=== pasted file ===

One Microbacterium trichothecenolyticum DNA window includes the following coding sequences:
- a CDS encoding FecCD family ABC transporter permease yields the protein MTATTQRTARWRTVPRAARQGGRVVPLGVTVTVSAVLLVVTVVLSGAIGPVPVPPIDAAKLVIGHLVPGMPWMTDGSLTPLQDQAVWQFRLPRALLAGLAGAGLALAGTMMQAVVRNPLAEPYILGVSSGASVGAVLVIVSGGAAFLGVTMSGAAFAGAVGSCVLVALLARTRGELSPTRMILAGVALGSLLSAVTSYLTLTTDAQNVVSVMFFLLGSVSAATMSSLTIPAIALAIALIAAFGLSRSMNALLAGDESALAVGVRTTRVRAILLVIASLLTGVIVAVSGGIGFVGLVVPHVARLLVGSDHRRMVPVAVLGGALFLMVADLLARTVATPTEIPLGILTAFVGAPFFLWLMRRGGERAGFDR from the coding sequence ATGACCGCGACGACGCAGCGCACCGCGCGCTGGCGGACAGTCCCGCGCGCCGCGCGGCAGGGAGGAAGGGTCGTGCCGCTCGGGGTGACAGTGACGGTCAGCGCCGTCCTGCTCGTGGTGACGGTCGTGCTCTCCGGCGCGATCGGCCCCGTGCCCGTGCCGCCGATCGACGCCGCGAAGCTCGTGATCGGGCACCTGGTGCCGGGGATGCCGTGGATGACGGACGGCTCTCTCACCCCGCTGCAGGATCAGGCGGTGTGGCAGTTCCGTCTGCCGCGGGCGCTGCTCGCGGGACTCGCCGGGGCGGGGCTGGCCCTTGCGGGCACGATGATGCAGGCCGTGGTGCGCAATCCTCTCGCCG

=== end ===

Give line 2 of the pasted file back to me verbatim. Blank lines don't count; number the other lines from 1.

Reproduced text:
- a CDS encoding FecCD family ABC transporter permease yields the protein MTATTQRTARWRTVPRAARQGGRVVPLGVTVTVSAVLLVVTVVLSGAIGPVPVPPIDAAKLVIGHLVPGMPWMTDGSLTPLQDQAVWQFRLPRALLAGLAGAGLALAGTMMQAVVRNPLAEPYILGVSSGASVGAVLVIVSGGAAFLGVTMSGAAFAGAVGSCVLVALLARTRGELSPTRMILAGVALGSLLSAVTSYLTLTTDAQNVVSVMFFLLGSVSAATMSSLTIPAIALAIALIAAFGLSRSMNALLAGDESALAVGVRTTRVRAILLVIASLLTGVIVAVSGGIGFVGLVVPHVARLLVGSDHRRMVPVAVLGGALFLMVADLLARTVATPTEIPLGILTAFVGAPFFLWLMRRGGERAGFDR from the coding sequence ATGACCGCGACGACGCAGCGCACCGCGCGCTGGCGGACAGTCCCGCGCGCCGCGCGGCAGGGAGGAAGGGTCGTGCCGCTCGGGGTGACAGTGACGGTCAGCGCCGTCCTGCTCGTGGTGACGGTCGTGCTCTCCGGCGCGATCGGCCCCGTGCCCGTGCCGCCGATCGACGCCGCGAAGCTCGTGATCGGGCACCTGGTGCCGGGGATGCCGTGGATGACGGACGGCTCTCTCACCCCGCTGCAGGATCAGGCGGTGTGGCAGTTCCGTCTGCCGCGGGCGCTGCTCGCGGGACTCGCCGGGGCGGGGCTGGCCCTTGCGGGCACGATGATGCAGGCCGTGGTGCGCAATCCTCTCGCCG